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Kickstarter co-founder Strickler '00 visits W&M

  • Kickstarting inspiration
    Kickstarting inspiration  Yancey Strickler '00, co-founder of the popular "crowdfunding" website Kickstarter, spoke with students and faculty on campus Friday.  Photo by Sierra Barnes '14
  • Telling the tale
    Telling the tale  Yancey Strickler '00 told the students and faculty about his unlikely path to entrepreneurship.  Photo by Sierra Barnes '14
  • Faculty support
    Faculty support  Associate Professor of American Studies & English Arthur Knight (right) helped facilitate the event.  Photo by Sierra Barnes '14
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Yancey Strickler, W&M alumnus and one of the founders of the popular “crowdfunding” website Kickstarter, spoke with students and faculty on Friday afternoon in Tucker Hall. Students enjoyed free pizza and insight in the new tiered lounge on the second floor of Tucker as Strickler discussed his time at William & Mary and later in the world of entrepreneurship.

Kickstarter, founded in 2009, was a four-year labor of love for Strickler and his friend Perry Chen, a graduate of Tulane University in New Orleans. It is a website founded on the idea that writers, filmmakers, musicians and other creative artists should be able to get funding for their own projects not through corporate backers, but through the public. Kickstarter allows artists to post their projects for the public to see, where anyone can arrive, peruse the available information, and, if they like the idea of the project, agree to give funds. Artists often offer incentives for donations: sketches, extra information about the project, or even copies of books or movies once the project is finished.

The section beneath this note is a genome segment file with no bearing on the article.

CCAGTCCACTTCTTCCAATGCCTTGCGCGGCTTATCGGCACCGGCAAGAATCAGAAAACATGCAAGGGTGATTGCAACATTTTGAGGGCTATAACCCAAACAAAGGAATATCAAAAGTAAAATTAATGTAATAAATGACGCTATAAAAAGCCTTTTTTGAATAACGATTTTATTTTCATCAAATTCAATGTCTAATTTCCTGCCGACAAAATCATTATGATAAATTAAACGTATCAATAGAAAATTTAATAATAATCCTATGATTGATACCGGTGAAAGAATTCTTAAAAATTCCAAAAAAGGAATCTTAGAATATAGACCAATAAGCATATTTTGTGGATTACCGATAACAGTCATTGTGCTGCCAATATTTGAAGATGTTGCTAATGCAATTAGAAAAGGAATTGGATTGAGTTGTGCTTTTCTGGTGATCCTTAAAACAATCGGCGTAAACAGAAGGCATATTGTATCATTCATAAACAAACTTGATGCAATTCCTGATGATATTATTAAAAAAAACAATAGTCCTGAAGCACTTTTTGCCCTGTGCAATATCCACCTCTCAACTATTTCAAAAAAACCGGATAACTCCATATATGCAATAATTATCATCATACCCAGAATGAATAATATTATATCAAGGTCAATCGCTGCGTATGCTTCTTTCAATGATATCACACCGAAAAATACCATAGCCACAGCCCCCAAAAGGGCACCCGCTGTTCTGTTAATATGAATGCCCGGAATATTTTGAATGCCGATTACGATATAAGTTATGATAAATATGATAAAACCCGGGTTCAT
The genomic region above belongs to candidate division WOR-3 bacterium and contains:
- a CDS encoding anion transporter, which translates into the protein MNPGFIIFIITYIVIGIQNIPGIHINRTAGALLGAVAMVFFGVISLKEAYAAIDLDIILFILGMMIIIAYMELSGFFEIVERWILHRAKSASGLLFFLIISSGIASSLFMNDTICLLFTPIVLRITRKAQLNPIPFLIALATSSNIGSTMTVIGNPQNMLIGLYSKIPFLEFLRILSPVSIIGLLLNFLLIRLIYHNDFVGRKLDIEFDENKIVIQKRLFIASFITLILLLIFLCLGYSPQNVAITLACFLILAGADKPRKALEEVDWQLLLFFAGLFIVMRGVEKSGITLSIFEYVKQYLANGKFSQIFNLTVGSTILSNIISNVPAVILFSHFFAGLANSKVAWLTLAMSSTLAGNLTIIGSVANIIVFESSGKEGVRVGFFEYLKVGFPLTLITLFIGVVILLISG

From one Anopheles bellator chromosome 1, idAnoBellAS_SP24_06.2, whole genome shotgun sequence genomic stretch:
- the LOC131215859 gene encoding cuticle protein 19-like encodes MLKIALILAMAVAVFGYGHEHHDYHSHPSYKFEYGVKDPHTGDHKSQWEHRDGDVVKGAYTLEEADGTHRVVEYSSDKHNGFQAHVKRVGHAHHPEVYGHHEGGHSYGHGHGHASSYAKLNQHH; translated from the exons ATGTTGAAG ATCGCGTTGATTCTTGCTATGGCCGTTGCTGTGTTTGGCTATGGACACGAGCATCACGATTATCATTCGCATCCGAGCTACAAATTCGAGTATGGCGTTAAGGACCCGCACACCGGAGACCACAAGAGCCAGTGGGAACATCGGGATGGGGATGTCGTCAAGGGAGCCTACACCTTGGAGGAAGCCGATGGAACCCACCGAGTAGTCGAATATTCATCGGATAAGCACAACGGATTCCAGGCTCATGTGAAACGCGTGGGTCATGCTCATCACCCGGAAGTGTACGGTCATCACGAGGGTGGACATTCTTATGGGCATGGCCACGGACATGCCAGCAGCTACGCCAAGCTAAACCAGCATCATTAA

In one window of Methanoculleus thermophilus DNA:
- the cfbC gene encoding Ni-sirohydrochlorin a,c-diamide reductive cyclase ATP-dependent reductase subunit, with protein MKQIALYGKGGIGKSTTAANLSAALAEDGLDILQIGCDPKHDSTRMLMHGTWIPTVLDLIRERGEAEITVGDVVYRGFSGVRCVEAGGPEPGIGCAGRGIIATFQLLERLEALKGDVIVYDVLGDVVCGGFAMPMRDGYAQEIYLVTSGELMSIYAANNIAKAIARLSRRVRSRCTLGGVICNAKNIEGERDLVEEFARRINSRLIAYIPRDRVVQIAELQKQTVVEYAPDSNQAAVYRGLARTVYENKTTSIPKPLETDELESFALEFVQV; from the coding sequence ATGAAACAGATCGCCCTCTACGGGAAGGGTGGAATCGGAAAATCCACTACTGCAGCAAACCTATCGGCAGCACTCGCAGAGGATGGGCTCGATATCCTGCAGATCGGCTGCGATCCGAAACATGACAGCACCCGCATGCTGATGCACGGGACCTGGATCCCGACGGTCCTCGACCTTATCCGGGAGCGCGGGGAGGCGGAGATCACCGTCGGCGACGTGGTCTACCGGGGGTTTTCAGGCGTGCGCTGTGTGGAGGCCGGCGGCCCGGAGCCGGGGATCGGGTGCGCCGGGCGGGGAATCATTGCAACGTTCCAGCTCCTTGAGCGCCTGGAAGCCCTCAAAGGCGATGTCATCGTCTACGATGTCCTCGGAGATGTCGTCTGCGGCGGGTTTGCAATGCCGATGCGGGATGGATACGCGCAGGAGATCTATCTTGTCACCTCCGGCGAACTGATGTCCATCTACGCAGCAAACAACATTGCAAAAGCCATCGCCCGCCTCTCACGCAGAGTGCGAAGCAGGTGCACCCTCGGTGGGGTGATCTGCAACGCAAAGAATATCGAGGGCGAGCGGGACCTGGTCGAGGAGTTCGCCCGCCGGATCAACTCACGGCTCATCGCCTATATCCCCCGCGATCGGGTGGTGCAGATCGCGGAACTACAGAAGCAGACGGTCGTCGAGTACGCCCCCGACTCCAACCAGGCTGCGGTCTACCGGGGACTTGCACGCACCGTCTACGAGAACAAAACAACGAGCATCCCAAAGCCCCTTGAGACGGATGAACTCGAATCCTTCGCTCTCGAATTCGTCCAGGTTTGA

“The idea is to get money flowing to ideas,” Strickler said in his talk. “It’s really gratifying to see people care about creative things.”

Strickler also said that Kickstarter receives no funding through ads, refuses to change artists’ projects in any way, and generally adheres to a number of internal rules. “We’re really idealistic here,” he added.

Strickler’s road to Kickstarter was hardly a straight one. After graduating from W&M as a double major in English and literary and cultural studies in 2000, he worked as a freelance writer before being approached by Chen about the project.

“I never wanted to be an entrepreneur,” Strickler remarked. “Creative writing was always my thing.”

From there it was another three-to-four years of gruelling work before Kickstarter finally got off the ground, and in 2009, the website was founded and running. Chen and Strickler got an office in New York, which they still occupy to this day. Starting with five employees, Kickstarter has since grown to include 65 employees, funding over 48,000 projects and raising over $775 million.